Some companies that have suspended contributions to employees’ 401k savings accounts may not restore them completely as the economy recovers, as they have done in the past.
Consultants say clients are considering tying their 401k matches to profitability or using some of the money for other benefits.
The current average match is 50 cents on the dollar for up to 6% of pay. For example, if a worker earning $50,000 a year contributed 6%, or $3,000, the company would put in $1,500.
But potential changes coming from Washington have some companies in limbo. Many might not restore 401k matches until they find out how much health care will cost them, said Mark Ritter, an executive director at business consultant Grant Thornton.
"Right now there’s a lot of fear about what the rules will be and what's the cost," he said. "The thought is, 'We may have to rob Peter to pay Paul and, depending on how the health care initiative impacts our company, we might have to get the money from the 401k match.'"Companies thinking about tying the match to profitability may simply commit to contributing more to the match in good years and less in bad years, the most flexible option. Another is to promise a level of matching if the company hits profit targets.
Sprint Nextel, for example, suspended 401k matches in March. Spokesman James Fisher said contributions will be on a profit-sharing basis. The company had matched employees' contributions dollar-for-dollar for up to 4% of pay.
Other employers may put some of the money into a health savings account, workplace improvements or education and development programs.
The Pension Rights Center, a consumer advocacy group, said it is tracking more than 280 companies with suspended or reduced retirement plan matches. A string of companies began announcing suspensions or reductions in June 2008, and the trend continues.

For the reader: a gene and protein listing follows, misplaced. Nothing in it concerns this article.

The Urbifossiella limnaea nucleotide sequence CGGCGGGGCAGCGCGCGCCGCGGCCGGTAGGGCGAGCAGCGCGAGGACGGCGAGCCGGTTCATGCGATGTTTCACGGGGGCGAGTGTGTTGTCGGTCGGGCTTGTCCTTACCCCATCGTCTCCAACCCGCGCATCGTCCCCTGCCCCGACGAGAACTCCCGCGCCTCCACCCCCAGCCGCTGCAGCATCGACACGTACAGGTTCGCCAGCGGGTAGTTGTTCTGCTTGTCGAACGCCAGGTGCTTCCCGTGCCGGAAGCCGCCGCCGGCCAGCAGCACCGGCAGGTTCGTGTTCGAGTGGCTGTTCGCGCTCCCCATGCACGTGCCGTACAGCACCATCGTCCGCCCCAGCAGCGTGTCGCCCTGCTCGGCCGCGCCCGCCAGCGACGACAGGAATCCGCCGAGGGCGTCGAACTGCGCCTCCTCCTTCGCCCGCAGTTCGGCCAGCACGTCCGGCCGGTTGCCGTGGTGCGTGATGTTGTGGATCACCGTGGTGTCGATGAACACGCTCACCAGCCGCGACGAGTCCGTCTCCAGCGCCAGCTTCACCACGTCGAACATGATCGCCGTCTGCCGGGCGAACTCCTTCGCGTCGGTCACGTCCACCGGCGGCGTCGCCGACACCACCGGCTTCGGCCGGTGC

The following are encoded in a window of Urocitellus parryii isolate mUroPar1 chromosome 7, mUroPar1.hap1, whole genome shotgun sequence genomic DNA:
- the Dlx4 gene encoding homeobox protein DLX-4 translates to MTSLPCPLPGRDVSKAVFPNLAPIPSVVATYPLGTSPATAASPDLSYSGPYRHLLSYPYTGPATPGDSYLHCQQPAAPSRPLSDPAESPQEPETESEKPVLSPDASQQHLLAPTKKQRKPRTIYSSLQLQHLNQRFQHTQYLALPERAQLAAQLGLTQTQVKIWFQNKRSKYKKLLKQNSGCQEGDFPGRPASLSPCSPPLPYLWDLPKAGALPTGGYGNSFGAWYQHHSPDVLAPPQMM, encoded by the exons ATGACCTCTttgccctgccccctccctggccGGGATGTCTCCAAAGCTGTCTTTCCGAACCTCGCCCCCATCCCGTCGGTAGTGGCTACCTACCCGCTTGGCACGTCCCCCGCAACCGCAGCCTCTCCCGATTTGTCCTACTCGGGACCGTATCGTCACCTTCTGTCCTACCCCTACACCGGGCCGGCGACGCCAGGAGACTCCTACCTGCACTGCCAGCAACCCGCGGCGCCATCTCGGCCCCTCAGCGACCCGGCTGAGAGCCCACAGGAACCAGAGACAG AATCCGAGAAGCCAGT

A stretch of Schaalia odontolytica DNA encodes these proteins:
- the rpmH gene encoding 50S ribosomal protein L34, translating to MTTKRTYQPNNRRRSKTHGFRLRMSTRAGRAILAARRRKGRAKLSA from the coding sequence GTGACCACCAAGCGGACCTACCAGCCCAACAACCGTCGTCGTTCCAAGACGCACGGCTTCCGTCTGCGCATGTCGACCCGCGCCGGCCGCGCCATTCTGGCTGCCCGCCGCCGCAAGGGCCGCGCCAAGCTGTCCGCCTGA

The list of companies includes widely recognized names such as Sears Holdings, Starbucks and General Motors. It also includes nonprofit groups like Public Broadcasting Service, the Portland Art Museum and the American Red Cross chapter in New York.The Pension Rights Center is concerned that retirement benefits may become a casualty of the recession as companies look to permanently reduce costs.
"Unfortunately, we've seen this trend over the past 20 years where companies are increasingly getting out of contributing to their employees' long-term well-being plan, whether it's a pension or retirement income or health benefits," said Nancy Hwa, the center’s spokeswoman. "So, it might be sort of a consequence of that trend."
One lasting effect of this deep recession may be a new mind-set among many business executives, Grant Thornton's Ritter said.
"People realize that the floor can fall out from under them now, and they want to stay loose," he said. "The discretionary nature of commitments has become a lot more attractive."
Many companies typically consider the 401k match a virtual guarantee for workers. It also ranks high on the list of benefits that prospective workers seek when interviewing.